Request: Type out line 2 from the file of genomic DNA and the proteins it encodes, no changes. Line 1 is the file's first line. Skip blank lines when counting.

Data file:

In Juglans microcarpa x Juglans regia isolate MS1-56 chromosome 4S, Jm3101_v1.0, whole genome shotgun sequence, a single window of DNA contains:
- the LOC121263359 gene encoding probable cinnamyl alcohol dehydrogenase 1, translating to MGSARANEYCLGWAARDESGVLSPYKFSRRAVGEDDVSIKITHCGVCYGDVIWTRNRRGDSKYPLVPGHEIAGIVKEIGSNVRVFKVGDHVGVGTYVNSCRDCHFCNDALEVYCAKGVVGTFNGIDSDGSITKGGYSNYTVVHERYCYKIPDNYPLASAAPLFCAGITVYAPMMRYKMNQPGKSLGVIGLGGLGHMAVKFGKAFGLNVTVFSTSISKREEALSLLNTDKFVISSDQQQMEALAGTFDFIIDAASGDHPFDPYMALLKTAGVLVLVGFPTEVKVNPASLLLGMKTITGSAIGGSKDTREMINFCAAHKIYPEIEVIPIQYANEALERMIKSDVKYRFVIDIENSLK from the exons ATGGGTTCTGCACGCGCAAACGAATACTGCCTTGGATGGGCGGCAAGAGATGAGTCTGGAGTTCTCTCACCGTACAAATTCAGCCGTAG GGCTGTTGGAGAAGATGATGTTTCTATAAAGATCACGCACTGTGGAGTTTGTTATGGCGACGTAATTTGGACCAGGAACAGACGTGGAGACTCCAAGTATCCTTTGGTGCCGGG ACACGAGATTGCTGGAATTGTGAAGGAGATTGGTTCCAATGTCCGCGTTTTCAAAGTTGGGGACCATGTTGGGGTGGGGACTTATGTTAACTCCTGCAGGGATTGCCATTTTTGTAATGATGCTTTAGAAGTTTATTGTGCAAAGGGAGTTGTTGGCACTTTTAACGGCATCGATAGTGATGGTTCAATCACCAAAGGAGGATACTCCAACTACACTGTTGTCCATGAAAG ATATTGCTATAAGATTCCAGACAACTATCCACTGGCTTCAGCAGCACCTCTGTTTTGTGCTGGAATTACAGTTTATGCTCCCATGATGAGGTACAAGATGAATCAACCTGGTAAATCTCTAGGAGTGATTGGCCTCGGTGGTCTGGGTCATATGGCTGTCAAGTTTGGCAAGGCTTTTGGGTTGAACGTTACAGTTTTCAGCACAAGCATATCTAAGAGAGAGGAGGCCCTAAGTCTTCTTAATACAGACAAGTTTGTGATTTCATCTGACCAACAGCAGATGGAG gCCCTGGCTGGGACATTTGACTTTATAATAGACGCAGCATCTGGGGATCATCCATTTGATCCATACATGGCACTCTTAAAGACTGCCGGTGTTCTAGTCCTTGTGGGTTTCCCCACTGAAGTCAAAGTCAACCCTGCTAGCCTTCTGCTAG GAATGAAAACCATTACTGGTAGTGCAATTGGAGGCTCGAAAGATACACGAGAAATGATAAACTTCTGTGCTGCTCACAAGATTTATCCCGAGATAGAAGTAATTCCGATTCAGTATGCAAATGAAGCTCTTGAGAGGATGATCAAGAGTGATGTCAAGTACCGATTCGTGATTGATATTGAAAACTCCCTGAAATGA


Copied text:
- the LOC121263359 gene encoding probable cinnamyl alcohol dehydrogenase 1, translating to MGSARANEYCLGWAARDESGVLSPYKFSRRAVGEDDVSIKITHCGVCYGDVIWTRNRRGDSKYPLVPGHEIAGIVKEIGSNVRVFKVGDHVGVGTYVNSCRDCHFCNDALEVYCAKGVVGTFNGIDSDGSITKGGYSNYTVVHERYCYKIPDNYPLASAAPLFCAGITVYAPMMRYKMNQPGKSLGVIGLGGLGHMAVKFGKAFGLNVTVFSTSISKREEALSLLNTDKFVISSDQQQMEALAGTFDFIIDAASGDHPFDPYMALLKTAGVLVLVGFPTEVKVNPASLLLGMKTITGSAIGGSKDTREMINFCAAHKIYPEIEVIPIQYANEALERMIKSDVKYRFVIDIENSLK from the exons ATGGGTTCTGCACGCGCAAACGAATACTGCCTTGGATGGGCGGCAAGAGATGAGTCTGGAGTTCTCTCACCGTACAAATTCAGCCGTAG GGCTGTTGGAGAAGATGATGTTTCTATAAAGATCACGCACTGTGGAGTTTGTTATGGCGACGTAATTTGGACCAGGAACAGACGTGGAGACTCCAAGTATCCTTTGGTGCCGGG ACACGAGATTGCTGGAATTGTGAAGGAGATTGGTTCCAATGTCCGCGTTTTCAAAGTTGGGGACCATGTTGGGGTGGGGACTTATGTTAACTCCTGCAGGGATTGCCATTTTTGTAATGATGCTTTAGAAGTTTATTGTGCAAAGGGAGTTGTTGGCACTTTTAACGGCATCGATAGTGATGGTTCAATCACCAAAGGAGGATACTCCAACTACACTGTTGTCCATGAAAG ATATTGCTATAAGATTCCAGACAACTATCCACTGGCTTCAGCAGCACCTCTGTTTTGTGCTGGAATTACAGTTTATGCTCCCATGATGAGGTACAAGATGAATCAACCTGGTAAATCTCTAGGAGTGATTGGCCTCGGTGGTCTGGGTCATATGGCTGTCAAGTTTGGCAAGGCTTTTGGGTTGAACGTTACAGTTTTCAGCACAAGCATATCTAAGAGAGAGGAGGCCCTAAGTCTTCTTAATACAGACAAGTTTGTGATTTCATCTGACCAACAGCAGATGGAG gCCCTGGCTGGGACATTTGACTTTATAATAGACGCAGCATCTGGGGATCATCCATTTGATCCATACATGGCACTCTTAAAGACTGCCGGTGTTCTAGTCCTTGTGGGTTTCCCCACTGAAGTCAAAGTCAACCCTGCTAGCCTTCTGCTAG GAATGAAAACCATTACTGGTAGTGCAATTGGAGGCTCGAAAGATACACGAGAAATGATAAACTTCTGTGCTGCTCACAAGATTTATCCCGAGATAGAAGTAATTCCGATTCAGTATGCAAATGAAGCTCTTGAGAGGATGATCAAGAGTGATGTCAAGTACCGATTCGTGATTGATATTGAAAACTCCCTGAAATGA